My farming ambitions were in check in large part because I dumped so much time into Manna Food Co-op and rode all the ups and downs of a start-up retail storefront. We experienced the highs of a huge sales day at Mannafest, a successful search for new employees, and the opening of the deli—where you can get the ever-popular Ryan’s Green Machine 🙂 We also felt the lows of leadership changes, labor stresses, and worry about making payroll. As the guy who writes the checks and jumped into the fray to help manage the store during the summer, I must say that I’m stronger for the experience and grateful for the many people who have taken us this far – all board members, suppliers, staff, and customers. I think slowly but surely we’re building something good.

20181028_183650-1One of my personal intentions for 2019 is to re-commit to the local businesses and people that transform the pretty landscape in which we live into a really cool and interesting place. If we want a strong local community, we need to commit to being part of that community, not live with one toe in and our hearts focused elsewhere. The universe produces lots of things that pull our attention not only from community life, but even our own families. I hope I can make 2019 a year of reconnection, a time of living my ideals.

Seasonal Cycles

From the earliest time of man, we have followed the season. Hearkening back to my college anthropology class, from the Ancient Greeks to Mayans, cultures and traditions have built events around the seasonal milestones.

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For us, our seasonal milestone is our annual harvest party. Like other farm operators this is our time to celebrate the bounty of the harvest and just getting through one more season – phew! The event was a lot colder than we ever expected—snowflakes were falling on Saturday morning. The hearty souls who made the trek did their utmost to stay warm, and, I hope enjoy themselves. We’ve always hosted the party at the end of September, which coincides with the fall equinox, but the weather’s fairly unpredictable. Two years ago, we had 82 degrees!

These gatherings are nothing too elaborate, but I feel it has the elements for a good end-of-season celebration: good food, drink, and a coming-together of people. Farming can be lonely at times and I so appreciate the opportunity to talk to some of you face to face instead of being a name on my CSA checklist. I also appreciate the opportunity to say “Thank You” for joining us for the summer. I say this each harvest party: CSA member make Lida Farm. Our family can do this only through the willingness of you, CSA members, to sign up with us for a whole season.

In the box:

  • Butternut squash
  • Russet or Mountain Rose Potatoes
  • Pie Pumpkin
  • Black Spanish Radishes and Watermelon Radish
  • Parsnips
  • Brussels Sprouts
  • Spinach
  • Yellow Onions
  • Garlic
  • Harlson Apples
  • Carnival Squash

Farming = hip and creative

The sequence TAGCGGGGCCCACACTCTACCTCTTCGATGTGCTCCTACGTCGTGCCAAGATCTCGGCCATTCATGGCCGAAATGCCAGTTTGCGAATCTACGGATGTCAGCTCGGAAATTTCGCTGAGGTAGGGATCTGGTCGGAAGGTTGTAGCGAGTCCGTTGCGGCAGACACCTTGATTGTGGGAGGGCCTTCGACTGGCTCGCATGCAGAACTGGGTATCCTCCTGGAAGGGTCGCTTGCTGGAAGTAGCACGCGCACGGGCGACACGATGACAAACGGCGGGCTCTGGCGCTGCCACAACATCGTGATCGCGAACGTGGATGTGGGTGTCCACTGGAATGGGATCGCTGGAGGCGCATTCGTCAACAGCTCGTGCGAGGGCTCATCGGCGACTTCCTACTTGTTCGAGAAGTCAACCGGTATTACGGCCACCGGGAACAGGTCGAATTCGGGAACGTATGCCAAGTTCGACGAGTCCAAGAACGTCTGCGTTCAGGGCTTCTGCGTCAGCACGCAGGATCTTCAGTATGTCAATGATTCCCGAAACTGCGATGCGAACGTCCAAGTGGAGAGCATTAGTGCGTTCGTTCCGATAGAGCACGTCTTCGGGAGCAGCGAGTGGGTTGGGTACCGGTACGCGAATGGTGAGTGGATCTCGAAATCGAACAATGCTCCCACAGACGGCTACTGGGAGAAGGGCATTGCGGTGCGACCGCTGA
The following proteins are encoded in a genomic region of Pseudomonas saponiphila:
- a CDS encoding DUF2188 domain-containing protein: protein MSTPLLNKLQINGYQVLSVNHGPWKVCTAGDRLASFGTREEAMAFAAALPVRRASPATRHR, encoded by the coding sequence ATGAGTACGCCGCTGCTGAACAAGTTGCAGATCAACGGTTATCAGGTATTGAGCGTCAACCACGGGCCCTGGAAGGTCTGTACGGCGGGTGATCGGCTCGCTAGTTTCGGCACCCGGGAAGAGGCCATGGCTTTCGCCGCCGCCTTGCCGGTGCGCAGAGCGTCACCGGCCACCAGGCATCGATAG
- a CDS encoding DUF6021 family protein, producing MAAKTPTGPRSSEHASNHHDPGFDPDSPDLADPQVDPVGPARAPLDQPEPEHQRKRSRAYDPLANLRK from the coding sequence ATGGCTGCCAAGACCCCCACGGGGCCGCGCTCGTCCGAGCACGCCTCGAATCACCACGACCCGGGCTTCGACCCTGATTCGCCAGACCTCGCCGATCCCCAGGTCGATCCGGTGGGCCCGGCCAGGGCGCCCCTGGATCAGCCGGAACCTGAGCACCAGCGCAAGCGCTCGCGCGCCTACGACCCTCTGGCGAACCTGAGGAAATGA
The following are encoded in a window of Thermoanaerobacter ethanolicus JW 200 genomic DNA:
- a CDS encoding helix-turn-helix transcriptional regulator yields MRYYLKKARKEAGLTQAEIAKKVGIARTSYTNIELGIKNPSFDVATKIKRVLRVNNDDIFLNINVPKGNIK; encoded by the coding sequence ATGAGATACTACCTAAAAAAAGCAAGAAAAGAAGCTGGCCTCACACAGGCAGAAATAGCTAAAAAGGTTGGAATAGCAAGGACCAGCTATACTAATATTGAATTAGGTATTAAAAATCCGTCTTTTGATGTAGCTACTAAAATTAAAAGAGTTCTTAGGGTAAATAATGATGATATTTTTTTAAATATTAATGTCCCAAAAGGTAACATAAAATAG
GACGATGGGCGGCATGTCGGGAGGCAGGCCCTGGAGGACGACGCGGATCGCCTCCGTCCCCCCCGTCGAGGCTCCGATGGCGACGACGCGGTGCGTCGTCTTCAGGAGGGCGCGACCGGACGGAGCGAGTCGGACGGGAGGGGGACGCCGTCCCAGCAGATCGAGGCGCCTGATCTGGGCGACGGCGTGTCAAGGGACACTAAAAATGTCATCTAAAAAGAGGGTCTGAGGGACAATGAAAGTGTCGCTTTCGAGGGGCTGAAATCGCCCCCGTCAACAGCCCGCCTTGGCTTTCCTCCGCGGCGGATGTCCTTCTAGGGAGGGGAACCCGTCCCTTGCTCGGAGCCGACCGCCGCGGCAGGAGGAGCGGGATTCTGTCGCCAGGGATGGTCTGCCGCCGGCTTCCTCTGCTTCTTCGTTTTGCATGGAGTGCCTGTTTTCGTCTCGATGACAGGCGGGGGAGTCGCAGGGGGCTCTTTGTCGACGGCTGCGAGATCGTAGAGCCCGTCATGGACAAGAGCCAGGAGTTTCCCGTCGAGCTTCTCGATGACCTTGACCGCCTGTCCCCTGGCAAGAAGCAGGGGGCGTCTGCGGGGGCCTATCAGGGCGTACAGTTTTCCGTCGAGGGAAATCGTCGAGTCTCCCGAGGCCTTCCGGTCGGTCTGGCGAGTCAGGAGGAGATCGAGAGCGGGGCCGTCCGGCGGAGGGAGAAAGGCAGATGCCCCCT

We often associate creativity with urban settings. We picture uber-cool designer types whose days criss-cross between open floorplan offices and a bunch a hipster coffee shops. If I was searching out a bunch of coders and graphic designers, I’d seach places like Seattle, Chicago, or Uptown MPLS. But farm country?

Wormfarm
Farm/Art DTour  in Rural Wisconsin – Wormfarm Institute

I’d argue that this urban image is much too narrow and there is no greater plalatte for creativity than farming. On any given day I have about twelve ideas that I have no time to implement from new cover cropping strategies to ways to add value to veggies in season. Starting up a pizza farm? Engineering another root cellar for dry crops? How about a tool to get plastic tight on greenhouses? This wide range of needs makes farming so damn interesting. Every day I need to juggle biology and business to make the place work, and, oh, troubleshoot some IT issues, write a bit, and learn about some new plant disease or bug.

What I find inspiring is that you can find this rural creative class of farmers in small towns all over. While some are deep into new composting methods and others are testing recipes for market or organizing on-farm accomodations, all are adding to this good energy of rural communities. I’d love it if the rest of the country would stop pinning us as simple-minded dolts and wake up to the notion that you do not need to be in New York or LA to find smart people doing interesting stuff. Some of them may even kiss Uptown goodbye and pack up for beatiful Otter Tail County to join the scene where all the cool kids are.

In the box:

  • Red Kuri Squash
  • Butternut Squash
  • Delicata Squash: I’m such a fan of stuffed squash this time of year. You basically just make stuffing however you like it and bake in the squash. This works great with acorn, delicata, buttercup, or kuri: https://www.thekitchn.com/how-to-make-stuffed-roasted-squash-cooking-lessons-from-the-kitchn-101662
  • Carrots 
  • Parsnips: The white carrots 🙂
  • Russet Potatoes
  • Rosemary 
  • Salad Mix
  • Celery